Redskins’ intractable trademark troubles — or sportswriters’?
Well, they’re not over. Or are they?
Live with me in real-time, real-life blogging time.
I got excited by a link on my Google alert for trademark news, to this story in the Washington Post:
As Redskins’ struggles drag on, so does court challenge to name
By Courtland Milloy, Published: January 1
Back in 1992, Washington reigned as Super Bowl champs with high hopes for two in a row under coach Joe Gibbs. That year, a Native American resident of the District, Suzan Harjo, became the lead plaintiff in a lawsuit seeking to change the team’s disparaging name: Redskins.
As the legal battle over the name enters its 20th year, let’s review some highlights of a struggle in which moral victories by the plaintiffs often coincided with demoralizing losses by the team on the field — including dashed hopes of winning another Super Bowl.
So far, so good: Some new development! Looks like I can post on the seemingly intractable trademark troubles of the Washington Redskins!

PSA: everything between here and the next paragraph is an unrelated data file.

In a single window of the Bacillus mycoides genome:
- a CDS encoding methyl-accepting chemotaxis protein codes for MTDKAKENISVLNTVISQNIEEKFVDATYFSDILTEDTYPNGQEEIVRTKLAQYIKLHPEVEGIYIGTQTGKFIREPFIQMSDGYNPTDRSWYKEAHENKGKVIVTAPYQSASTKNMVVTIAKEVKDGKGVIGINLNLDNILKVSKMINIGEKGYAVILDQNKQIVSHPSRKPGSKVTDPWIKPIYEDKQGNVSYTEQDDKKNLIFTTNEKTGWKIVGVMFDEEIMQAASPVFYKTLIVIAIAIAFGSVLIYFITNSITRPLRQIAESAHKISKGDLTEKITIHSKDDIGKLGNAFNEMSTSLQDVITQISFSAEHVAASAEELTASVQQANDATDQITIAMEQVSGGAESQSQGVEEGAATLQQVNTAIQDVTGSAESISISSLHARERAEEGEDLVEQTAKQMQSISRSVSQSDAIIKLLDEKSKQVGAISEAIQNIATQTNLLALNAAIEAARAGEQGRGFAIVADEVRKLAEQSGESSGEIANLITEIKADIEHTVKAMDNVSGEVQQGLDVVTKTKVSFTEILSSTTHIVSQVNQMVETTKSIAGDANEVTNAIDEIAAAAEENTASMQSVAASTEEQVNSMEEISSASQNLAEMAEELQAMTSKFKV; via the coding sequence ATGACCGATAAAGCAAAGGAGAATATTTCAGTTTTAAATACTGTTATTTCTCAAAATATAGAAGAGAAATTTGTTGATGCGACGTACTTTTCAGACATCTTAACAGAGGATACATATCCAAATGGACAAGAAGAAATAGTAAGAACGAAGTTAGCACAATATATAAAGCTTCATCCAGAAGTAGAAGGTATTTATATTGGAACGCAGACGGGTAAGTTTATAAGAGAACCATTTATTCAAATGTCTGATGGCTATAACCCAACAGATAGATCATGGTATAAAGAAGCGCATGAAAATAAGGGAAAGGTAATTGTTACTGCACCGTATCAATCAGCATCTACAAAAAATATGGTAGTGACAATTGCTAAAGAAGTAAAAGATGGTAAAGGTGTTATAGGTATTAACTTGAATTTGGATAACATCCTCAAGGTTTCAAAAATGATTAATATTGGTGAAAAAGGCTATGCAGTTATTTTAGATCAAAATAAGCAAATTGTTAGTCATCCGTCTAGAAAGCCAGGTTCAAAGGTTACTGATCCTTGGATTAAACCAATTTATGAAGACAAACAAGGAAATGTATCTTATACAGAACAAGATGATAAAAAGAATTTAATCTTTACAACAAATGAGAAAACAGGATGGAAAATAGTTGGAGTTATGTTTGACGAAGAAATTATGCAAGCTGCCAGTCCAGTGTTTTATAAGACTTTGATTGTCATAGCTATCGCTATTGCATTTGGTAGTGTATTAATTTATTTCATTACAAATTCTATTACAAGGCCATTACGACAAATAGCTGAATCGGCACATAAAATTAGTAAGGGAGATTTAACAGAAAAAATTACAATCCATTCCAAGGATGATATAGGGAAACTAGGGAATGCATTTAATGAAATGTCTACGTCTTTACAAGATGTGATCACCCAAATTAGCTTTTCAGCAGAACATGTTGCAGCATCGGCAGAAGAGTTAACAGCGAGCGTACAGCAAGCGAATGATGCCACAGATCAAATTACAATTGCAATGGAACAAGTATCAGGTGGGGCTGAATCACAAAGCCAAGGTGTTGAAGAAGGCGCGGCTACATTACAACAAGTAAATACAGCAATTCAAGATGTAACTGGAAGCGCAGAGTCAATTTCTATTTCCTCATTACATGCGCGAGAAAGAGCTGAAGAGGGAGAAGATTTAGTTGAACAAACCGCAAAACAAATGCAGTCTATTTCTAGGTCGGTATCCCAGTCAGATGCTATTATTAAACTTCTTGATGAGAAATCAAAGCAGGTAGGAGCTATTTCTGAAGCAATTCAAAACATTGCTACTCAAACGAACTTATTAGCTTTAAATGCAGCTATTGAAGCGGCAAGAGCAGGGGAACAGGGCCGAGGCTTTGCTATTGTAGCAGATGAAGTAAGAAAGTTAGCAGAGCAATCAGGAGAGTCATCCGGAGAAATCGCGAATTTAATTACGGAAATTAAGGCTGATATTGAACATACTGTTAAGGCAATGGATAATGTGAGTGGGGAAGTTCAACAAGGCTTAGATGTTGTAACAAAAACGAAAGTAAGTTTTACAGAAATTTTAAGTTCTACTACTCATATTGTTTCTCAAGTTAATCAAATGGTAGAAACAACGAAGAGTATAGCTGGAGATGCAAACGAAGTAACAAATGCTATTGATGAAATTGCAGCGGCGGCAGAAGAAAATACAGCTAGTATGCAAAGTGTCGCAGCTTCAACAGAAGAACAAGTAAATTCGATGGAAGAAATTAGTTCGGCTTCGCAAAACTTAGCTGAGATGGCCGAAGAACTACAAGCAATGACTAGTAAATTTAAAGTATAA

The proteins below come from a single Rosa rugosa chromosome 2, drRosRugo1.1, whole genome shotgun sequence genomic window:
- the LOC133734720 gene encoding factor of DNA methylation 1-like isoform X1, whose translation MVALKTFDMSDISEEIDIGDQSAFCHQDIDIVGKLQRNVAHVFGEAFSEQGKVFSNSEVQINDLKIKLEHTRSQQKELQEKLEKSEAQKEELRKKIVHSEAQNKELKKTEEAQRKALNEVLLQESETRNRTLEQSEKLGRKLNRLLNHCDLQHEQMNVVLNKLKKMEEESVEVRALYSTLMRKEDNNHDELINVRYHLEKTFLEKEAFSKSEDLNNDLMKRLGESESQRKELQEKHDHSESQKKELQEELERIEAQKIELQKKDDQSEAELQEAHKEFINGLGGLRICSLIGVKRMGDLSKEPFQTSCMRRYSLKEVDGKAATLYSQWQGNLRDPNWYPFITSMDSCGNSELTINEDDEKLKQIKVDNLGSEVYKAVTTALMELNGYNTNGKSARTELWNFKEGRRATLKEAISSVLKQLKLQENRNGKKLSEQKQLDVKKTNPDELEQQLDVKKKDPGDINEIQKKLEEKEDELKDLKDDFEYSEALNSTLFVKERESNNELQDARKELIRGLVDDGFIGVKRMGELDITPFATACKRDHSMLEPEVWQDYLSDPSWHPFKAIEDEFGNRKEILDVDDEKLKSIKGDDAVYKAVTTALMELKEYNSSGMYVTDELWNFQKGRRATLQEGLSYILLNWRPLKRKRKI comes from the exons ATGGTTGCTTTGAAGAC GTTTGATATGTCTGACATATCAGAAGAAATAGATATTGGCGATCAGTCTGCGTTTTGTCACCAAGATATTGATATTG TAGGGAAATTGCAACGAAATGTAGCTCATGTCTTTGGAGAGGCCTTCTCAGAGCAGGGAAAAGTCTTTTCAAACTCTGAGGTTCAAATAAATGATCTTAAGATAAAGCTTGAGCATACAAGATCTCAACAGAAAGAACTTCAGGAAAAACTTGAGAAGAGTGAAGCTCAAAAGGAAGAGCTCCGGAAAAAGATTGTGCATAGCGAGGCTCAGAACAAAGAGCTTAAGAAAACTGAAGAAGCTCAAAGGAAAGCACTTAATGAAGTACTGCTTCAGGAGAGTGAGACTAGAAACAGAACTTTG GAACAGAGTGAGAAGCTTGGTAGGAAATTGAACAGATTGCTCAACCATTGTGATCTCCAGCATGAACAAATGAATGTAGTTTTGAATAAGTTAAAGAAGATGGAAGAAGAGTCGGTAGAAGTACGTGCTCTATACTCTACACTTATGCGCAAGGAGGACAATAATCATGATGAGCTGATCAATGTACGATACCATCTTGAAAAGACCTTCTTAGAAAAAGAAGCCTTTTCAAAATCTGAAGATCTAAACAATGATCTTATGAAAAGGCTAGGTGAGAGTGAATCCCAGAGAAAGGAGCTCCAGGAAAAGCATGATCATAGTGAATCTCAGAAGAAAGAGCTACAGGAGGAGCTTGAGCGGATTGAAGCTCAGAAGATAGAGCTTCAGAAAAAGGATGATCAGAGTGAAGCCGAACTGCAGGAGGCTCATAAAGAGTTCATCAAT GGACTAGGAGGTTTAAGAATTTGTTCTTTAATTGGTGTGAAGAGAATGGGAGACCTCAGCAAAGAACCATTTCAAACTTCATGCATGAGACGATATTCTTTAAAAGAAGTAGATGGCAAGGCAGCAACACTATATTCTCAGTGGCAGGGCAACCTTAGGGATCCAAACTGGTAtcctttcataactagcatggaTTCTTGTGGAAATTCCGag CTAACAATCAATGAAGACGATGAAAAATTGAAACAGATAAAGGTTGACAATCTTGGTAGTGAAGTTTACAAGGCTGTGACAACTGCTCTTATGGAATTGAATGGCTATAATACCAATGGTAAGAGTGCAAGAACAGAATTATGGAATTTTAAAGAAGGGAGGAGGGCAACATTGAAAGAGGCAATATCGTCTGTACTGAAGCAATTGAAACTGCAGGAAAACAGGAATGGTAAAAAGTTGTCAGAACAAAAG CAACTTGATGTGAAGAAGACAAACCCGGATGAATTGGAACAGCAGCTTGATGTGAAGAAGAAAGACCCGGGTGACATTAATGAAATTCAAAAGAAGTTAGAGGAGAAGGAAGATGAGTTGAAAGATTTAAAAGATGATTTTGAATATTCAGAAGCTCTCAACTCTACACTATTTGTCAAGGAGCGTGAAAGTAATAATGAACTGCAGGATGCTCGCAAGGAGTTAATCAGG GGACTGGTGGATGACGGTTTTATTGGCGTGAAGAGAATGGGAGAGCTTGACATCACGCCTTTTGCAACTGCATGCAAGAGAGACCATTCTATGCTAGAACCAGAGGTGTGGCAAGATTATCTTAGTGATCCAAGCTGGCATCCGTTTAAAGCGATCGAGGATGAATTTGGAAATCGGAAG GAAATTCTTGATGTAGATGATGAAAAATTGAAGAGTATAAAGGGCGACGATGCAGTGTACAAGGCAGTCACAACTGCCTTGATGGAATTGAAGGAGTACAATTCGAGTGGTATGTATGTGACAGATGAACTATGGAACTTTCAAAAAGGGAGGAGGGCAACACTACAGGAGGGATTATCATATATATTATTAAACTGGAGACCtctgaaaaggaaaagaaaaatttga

But… what’s the new news? Here’s the last paragraph of the story, which refers to the earlier dismissal of the Harjo case on laches grounds:
2012: Another lawsuit to get rid of the team name, Blackhorse et al v. Pro-Football Inc., will be working its way through the courts, this one from a younger group of Native Americans who cannot be said to have “waited too long to file.”
But they have already waited too long for justice.
So, then, what is the status of Blackhorse that made it newsorthy at the Post? Well, not much; it is kind of creeping along. A few weeks ago, the parties filed a joint stipulation of facts in the opposition action pending in the TTAB. Not a lot to report.
Slow news day? I guess in the sports department, it pretty much always is, in Washington. But Happy New Year!